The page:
Tuesday, September 19, 2006


It wasn’t until I visited Norway last year that I began to notice the English fetish for directional signs. Oslo, in comparison to even a quiet smokey English hamlet, is minimally sign posted. Presumable in a country the physical size of Norway, with a combined population hard pushed to exceed a modest sized metropolitan city in England, getting lost there would theoretically be much easier. Just walk out into any Norwegian Wood and be discovered decades later frozen to a pine tree. Little realising you were a mere hundred miles from a local supermarket or Viking Theme Park.

In this information age of Google and Sat Nav , it’s hardly beyond the ken of most English people to know where they are going and how to get there. Yet still we hear complaints about the wrong sort of signs, not enough signs, or worse still signs in the wrong places. I rarely hear anyone saying there are far too many signs. Just take a look at the way they clutter up our street corners.

In Cambridge, because it is a heritage site, heavily traffic congested and a cyclists paradise, we are festooned with the dratted things. Covered with Blue Signs, Green Signs, Brown Signs, White Signs, Black with Gold Letter Signs. Speed Signs, Warning Signs, Informing Signs, Advertising Signs, Place Signs, Floodlit Signs, Flashing Signs, etc etc. Centuries ago a lonely wayfarer toddling along a cobbled road to Cambridge would look out for a milestone. Usually they simply told you how far you were from London and how far away the nearest town was. These days signposts are getting to resemble models of a double helix, which for Cambridge would be very apt.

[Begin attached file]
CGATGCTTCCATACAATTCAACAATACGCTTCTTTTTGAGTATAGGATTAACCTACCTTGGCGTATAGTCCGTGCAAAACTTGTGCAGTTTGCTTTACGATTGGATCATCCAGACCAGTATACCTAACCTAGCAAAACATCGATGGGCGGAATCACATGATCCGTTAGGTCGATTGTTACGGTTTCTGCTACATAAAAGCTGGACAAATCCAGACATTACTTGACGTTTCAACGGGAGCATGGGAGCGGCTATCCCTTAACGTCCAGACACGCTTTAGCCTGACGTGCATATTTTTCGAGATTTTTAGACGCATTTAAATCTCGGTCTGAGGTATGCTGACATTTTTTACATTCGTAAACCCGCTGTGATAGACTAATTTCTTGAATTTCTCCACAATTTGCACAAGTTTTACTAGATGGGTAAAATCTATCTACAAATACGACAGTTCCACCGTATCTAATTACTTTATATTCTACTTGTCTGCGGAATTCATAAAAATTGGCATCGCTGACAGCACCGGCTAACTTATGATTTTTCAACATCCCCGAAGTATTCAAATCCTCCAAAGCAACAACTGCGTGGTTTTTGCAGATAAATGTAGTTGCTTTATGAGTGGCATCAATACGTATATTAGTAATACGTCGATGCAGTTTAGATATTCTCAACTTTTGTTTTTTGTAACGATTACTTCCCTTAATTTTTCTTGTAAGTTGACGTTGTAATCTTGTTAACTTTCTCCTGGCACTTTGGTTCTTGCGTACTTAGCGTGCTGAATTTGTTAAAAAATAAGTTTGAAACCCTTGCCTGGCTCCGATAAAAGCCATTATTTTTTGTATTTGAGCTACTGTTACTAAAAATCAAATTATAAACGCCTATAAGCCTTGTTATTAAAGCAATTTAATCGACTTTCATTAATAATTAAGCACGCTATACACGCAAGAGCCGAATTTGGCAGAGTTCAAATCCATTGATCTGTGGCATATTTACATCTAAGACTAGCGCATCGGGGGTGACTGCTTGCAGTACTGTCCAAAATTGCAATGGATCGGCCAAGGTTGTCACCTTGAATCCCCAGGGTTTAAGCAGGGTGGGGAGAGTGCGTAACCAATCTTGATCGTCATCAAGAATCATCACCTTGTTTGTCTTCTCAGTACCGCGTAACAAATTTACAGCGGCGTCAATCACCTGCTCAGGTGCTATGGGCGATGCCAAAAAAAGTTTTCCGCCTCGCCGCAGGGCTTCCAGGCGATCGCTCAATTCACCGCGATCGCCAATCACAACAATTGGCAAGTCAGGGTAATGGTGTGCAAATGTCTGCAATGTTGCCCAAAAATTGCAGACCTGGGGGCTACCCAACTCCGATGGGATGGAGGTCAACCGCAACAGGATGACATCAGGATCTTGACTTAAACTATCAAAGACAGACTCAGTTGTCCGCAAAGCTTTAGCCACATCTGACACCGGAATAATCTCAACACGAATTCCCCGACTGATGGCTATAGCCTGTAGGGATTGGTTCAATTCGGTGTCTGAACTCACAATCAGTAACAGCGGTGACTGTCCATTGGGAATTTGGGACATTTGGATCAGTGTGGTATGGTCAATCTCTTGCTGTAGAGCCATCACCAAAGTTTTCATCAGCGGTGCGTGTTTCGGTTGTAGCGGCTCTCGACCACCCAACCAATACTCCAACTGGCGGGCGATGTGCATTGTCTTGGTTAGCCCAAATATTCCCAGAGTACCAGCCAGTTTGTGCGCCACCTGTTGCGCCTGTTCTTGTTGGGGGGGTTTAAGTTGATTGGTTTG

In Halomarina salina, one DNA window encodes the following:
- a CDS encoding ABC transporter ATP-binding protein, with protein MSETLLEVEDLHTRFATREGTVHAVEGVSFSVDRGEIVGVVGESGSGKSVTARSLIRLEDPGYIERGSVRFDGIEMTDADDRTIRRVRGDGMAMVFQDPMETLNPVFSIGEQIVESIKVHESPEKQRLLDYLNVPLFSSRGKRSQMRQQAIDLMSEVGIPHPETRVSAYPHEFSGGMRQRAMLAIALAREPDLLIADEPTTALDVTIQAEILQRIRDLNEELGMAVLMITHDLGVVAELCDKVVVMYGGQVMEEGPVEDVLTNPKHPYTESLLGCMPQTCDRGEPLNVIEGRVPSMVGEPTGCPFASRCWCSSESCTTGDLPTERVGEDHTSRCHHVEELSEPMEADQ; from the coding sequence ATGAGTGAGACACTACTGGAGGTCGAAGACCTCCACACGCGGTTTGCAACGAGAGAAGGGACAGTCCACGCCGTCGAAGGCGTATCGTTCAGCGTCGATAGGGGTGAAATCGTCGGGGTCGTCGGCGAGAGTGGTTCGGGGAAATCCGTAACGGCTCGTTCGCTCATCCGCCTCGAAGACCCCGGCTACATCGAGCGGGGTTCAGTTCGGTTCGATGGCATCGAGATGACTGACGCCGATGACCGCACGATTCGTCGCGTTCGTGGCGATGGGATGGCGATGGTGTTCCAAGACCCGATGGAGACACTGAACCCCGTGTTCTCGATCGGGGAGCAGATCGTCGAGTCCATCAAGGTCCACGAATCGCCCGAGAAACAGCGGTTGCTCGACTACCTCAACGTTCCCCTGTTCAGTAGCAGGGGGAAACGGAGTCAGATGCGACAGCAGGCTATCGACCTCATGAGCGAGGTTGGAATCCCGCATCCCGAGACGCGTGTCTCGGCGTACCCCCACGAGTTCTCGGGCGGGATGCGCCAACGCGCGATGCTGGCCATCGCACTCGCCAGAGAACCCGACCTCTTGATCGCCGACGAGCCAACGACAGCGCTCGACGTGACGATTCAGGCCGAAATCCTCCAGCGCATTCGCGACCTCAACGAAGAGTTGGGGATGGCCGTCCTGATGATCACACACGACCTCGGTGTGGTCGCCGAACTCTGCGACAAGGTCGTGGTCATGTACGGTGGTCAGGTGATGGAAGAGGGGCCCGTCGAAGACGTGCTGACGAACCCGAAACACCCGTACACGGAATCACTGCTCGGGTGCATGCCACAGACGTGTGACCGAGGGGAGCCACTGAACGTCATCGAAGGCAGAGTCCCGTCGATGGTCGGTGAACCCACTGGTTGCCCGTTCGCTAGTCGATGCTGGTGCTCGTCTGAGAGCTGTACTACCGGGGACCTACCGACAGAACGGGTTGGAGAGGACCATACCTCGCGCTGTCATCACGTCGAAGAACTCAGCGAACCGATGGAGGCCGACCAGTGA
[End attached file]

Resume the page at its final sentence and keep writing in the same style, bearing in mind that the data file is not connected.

So what is going on here? Our every directional need is met. It’s very hard to get lost for very long in England. Within minutes you’re bound to find a sign for a B&B, its name and proximity. They do all but tell you the tariff, how long they’ve been in business and whether they’re gay friendly. Perhaps its because English people are hopelessly parochial. They travel in confidence around their own homes and gardens. They haven’t a clue about anything beyond their immediate road, let alone village, town or country. There is no point in asking for directions, you have to rely on signs.

Signs do ,however, have a habit of running out, just when you most need them. I was once in Thetford looking for the site of the priory ruins. There was a sign in the town centre which I followed to where there was another sign. Then came a fork in the road where there was no sign. Suddenly I was thrown upon trusting my instincts. In this instance they were entirely wrong. I wandered around cyclically for sometime, getting tantalising glimpses of my quarry through bushes, but never getting close to it. When I finally found the entrance it was obvious why the sign makers had given up. It was getting far too complicated, involving subways under roads. More signs would have just confused things even more.

David has reminded me of a classic example of pointless signs. The ones that say ‘To the North’, I guess that’s so Southerners are forewarned. Quite when the South becomes the Midlands, or the Midlands the North is a debatable question. What is it we are North of? Civilisation? The English Channel? The Queen?

As a country we take pride in our nonconformity, which appears to be in direct contradiction to our actual behaviour. We complain about red tape and unnecessary restrictions on our liberty and rebel in pitifully minor ways. We never want to take off and get lost in a wilderness ourselves. We sit in our homely armchairs, wearing our carpet slippers and watch vicariously someone else’s adventure on cable TV.

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